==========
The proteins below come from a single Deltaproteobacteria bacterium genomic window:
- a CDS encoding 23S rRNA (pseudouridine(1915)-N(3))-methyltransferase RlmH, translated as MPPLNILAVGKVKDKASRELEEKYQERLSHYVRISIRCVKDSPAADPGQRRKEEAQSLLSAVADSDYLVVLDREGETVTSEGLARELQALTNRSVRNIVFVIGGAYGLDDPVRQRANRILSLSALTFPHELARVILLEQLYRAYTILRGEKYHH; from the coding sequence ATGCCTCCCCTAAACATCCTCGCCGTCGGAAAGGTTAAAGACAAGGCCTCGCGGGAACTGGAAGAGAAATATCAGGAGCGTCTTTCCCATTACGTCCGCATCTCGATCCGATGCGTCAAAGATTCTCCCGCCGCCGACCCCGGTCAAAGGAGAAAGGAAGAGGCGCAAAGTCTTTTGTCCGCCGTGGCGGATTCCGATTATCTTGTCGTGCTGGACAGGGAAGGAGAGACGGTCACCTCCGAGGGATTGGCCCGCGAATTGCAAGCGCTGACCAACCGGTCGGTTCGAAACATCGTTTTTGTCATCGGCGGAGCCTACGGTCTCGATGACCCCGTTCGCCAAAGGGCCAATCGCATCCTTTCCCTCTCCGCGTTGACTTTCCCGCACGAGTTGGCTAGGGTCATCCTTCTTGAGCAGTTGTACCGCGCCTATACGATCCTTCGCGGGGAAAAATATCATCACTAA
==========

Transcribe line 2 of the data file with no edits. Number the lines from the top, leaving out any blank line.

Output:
- a CDS encoding 23S rRNA (pseudouridine(1915)-N(3))-methyltransferase RlmH, translated as MPPLNILAVGKVKDKASRELEEKYQERLSHYVRISIRCVKDSPAADPGQRRKEEAQSLLSAVADSDYLVVLDREGETVTSEGLARELQALTNRSVRNIVFVIGGAYGLDDPVRQRANRILSLSALTFPHELARVILLEQLYRAYTILRGEKYHH; from the coding sequence ATGCCTCCCCTAAACATCCTCGCCGTCGGAAAGGTTAAAGACAAGGCCTCGCGGGAACTGGAAGAGAAATATCAGGAGCGTCTTTCCCATTACGTCCGCATCTCGATCCGATGCGTCAAAGATTCTCCCGCCGCCGACCCCGGTCAAAGGAGAAAGGAAGAGGCGCAAAGTCTTTTGTCCGCCGTGGCGGATTCCGATTATCTTGTCGTGCTGGACAGGGAAGGAGAGACGGTCACCTCCGAGGGATTGGCCCGCGAATTGCAAGCGCTGACCAACCGGTCGGTTCGAAACATCGTTTTTGTCATCGGCGGAGCCTACGGTCTCGATGACCCCGTTCGCCAAAGGGCCAATCGCATCCTTTCCCTCTCCGCGTTGACTTTCCCGCACGAGTTGGCTAGGGTCATCCTTCTTGAGCAGTTGTACCGCGCCTATACGATCCTTCGCGGGGAAAAATATCATCACTAA